October 24th to 11th November: Fathers Marie-Dominique and Angelico fly to the U.S. to preach two retreats with Father Zendejas on the 15 Mysteries of the Rosary. In all, about 35 men and woman from all over the U.S. followed the retreats, and will now hopefully know how to get more out of their daily Rosary. These retreats were also the occasion for five postulants to be received as novices in the Third Order. For the Feast of Christ the King, the Fathers replaced Fr. Zendejas at his chapels in Connecticut and Pennsylvania. Before returning to France, the Fathers made a small detour to Minnesota for Sunday Masses, and a few conferences. A large number of faithful came out, despite the distance. In each of the places visited, the zeal and fervor of the faithful was remarkable.
November 21st: Meeting for the preparation of next summer’s “John Vaquié Days” (yearly doctrinal session on the tactics of the enemies of the Church). Three graduates from Saint Thomas Aquinas Boys’ school begin to take an active role in organizing this event, which gives us hope for the future!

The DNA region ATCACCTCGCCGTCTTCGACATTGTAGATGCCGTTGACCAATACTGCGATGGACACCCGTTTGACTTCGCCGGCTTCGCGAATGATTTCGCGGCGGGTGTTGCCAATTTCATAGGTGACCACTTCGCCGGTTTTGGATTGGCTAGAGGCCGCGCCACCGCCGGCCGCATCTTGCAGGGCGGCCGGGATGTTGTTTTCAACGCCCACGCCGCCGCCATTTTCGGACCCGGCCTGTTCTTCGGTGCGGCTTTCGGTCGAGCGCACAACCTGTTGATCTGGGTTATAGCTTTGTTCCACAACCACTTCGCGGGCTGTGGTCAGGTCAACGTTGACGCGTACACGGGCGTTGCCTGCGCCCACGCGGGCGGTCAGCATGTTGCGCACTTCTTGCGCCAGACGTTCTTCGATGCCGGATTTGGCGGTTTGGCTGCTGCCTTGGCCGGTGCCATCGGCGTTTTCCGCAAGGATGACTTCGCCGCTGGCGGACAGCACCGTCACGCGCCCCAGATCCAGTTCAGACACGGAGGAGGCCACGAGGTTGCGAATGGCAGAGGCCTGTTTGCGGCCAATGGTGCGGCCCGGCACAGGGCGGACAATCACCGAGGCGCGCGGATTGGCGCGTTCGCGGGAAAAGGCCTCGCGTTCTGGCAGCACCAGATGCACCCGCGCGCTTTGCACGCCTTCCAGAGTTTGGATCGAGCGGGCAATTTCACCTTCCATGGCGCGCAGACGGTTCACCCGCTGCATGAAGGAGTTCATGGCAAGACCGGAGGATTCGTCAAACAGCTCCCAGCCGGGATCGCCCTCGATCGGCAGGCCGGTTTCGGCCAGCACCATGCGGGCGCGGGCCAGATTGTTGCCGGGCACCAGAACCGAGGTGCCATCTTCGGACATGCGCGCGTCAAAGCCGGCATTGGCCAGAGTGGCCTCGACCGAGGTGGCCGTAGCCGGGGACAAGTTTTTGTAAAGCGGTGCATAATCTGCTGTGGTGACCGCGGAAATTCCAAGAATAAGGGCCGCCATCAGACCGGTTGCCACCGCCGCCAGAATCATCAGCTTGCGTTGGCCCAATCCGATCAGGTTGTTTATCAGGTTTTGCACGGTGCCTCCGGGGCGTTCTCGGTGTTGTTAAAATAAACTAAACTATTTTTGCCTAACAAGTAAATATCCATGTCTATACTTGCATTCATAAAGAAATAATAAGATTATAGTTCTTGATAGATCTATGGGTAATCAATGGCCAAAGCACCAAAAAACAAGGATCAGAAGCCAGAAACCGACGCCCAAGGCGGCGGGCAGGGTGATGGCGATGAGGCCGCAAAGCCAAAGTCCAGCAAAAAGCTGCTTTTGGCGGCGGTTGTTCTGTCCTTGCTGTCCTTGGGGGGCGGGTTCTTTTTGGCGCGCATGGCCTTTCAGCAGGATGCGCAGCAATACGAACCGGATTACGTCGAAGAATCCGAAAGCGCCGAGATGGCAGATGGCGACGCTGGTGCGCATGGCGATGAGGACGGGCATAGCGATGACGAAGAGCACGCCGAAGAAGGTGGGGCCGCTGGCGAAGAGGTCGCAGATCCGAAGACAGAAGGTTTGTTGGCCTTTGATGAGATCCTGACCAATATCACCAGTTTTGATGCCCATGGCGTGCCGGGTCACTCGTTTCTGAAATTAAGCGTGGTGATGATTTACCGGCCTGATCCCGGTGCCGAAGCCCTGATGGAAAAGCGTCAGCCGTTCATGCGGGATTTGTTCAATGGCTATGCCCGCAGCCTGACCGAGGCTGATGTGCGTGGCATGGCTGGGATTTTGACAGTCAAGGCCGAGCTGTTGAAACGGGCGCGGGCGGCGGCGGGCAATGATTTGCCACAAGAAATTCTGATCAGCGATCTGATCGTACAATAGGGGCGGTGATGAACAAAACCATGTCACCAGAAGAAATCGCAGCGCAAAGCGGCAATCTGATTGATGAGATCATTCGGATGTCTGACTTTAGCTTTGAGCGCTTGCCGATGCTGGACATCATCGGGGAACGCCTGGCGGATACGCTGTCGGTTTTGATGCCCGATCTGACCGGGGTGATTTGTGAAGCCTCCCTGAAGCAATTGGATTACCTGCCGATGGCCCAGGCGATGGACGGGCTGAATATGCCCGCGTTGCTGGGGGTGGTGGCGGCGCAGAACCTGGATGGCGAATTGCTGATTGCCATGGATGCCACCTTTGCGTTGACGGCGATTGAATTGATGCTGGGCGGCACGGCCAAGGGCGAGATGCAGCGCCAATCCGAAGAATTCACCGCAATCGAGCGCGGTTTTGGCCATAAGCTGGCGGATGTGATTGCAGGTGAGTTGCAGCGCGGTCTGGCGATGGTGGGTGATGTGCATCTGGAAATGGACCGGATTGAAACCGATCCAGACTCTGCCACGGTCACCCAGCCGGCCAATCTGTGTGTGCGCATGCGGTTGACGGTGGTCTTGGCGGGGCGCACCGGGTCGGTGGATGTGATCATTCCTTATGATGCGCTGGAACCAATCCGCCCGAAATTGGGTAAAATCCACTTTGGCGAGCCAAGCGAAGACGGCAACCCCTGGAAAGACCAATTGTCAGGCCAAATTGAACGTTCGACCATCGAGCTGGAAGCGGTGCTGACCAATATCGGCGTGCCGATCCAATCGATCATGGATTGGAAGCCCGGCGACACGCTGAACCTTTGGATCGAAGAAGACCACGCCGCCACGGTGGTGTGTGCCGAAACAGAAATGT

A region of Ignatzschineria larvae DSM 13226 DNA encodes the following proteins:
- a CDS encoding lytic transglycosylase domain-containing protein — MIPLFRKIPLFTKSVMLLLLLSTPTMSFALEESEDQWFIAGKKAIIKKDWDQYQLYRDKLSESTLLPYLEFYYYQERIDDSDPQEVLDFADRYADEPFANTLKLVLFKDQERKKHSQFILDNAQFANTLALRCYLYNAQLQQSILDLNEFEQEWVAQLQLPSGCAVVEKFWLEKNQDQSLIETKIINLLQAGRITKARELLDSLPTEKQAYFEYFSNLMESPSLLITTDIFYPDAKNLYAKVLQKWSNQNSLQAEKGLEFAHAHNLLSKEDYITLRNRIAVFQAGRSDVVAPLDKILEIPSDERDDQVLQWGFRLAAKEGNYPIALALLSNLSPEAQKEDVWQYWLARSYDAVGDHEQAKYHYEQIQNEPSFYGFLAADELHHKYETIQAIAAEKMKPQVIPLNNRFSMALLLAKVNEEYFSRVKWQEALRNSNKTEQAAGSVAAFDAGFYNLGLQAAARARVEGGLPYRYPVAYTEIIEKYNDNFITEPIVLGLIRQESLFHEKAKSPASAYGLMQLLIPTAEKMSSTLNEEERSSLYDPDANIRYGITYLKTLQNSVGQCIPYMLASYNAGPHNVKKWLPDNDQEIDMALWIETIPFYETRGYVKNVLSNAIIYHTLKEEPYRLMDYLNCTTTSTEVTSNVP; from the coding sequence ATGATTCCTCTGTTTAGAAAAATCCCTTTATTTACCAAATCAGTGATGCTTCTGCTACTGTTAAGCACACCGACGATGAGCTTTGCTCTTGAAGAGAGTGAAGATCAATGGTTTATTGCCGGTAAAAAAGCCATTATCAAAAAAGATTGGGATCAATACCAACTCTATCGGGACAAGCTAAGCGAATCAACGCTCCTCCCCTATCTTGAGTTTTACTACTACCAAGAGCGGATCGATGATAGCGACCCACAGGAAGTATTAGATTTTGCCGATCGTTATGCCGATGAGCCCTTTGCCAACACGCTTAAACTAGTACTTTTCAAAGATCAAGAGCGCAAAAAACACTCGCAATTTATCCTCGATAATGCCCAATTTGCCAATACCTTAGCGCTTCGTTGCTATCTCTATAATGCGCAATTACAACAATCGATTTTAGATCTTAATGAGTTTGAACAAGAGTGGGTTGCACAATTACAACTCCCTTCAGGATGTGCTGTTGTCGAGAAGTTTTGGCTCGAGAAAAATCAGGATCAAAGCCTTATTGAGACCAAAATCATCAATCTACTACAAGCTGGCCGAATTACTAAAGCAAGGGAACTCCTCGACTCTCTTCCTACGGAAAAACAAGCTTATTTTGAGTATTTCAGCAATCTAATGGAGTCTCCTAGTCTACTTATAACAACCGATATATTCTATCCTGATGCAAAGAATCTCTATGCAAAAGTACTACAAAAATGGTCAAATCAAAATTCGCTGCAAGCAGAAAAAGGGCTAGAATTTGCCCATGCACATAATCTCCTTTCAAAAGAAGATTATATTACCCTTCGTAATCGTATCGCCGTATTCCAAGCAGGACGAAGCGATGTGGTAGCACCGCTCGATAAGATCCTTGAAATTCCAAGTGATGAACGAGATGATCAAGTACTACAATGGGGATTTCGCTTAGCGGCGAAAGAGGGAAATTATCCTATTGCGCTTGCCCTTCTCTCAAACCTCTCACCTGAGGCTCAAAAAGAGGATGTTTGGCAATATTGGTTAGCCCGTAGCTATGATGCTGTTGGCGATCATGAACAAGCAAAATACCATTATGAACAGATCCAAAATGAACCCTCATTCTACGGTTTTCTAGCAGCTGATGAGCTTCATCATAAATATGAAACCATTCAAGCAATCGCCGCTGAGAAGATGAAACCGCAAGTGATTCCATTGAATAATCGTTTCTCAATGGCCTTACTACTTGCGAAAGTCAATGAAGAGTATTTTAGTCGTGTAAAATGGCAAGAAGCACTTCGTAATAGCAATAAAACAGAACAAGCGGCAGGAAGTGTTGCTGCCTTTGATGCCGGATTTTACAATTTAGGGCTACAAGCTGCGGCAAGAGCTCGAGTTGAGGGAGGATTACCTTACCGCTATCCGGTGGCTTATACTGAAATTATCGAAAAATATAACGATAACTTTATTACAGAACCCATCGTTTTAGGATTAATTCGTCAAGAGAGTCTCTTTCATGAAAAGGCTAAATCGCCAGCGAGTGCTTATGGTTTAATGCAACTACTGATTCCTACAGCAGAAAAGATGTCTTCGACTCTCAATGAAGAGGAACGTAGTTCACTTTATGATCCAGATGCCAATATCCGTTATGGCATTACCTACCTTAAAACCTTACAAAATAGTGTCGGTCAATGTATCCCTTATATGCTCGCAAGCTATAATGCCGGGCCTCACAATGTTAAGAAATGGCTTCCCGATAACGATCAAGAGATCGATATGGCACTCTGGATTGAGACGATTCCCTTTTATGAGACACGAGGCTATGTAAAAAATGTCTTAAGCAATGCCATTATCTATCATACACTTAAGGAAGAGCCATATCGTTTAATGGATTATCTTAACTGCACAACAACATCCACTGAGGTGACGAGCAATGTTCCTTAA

December 1st: As on every first and third Tuesday of the month, Fr. Angelico meets with a group of faithful in the Friary Library for the adult catechism class. This year’s theme: Old Testament History.
December 8th: Second annual Mass and candle-light Procession in the city of Angers, in honor of the Immaculate Conception of Our Lady.
On the same day, Pope Francis inaugurated the “Year of Mercy” with a light show at the Vatican. The show, jointly sponsored by the World Bank, had a “New Age” environmental theme, in conjunction with the Pope’s recent Encyclical on ecology. We cannot participate in this “Jubilee”, whose sole purpose is to celebrate the 50th anniversary of Vatican II and the new humanistic religion it has ushered in. For a more detailed refutation of those who advocate participating in the “Year of Mercy”, please go to <https://dominicansavrille.us/should-we-participate-in-the-jubilee-of-mercy/>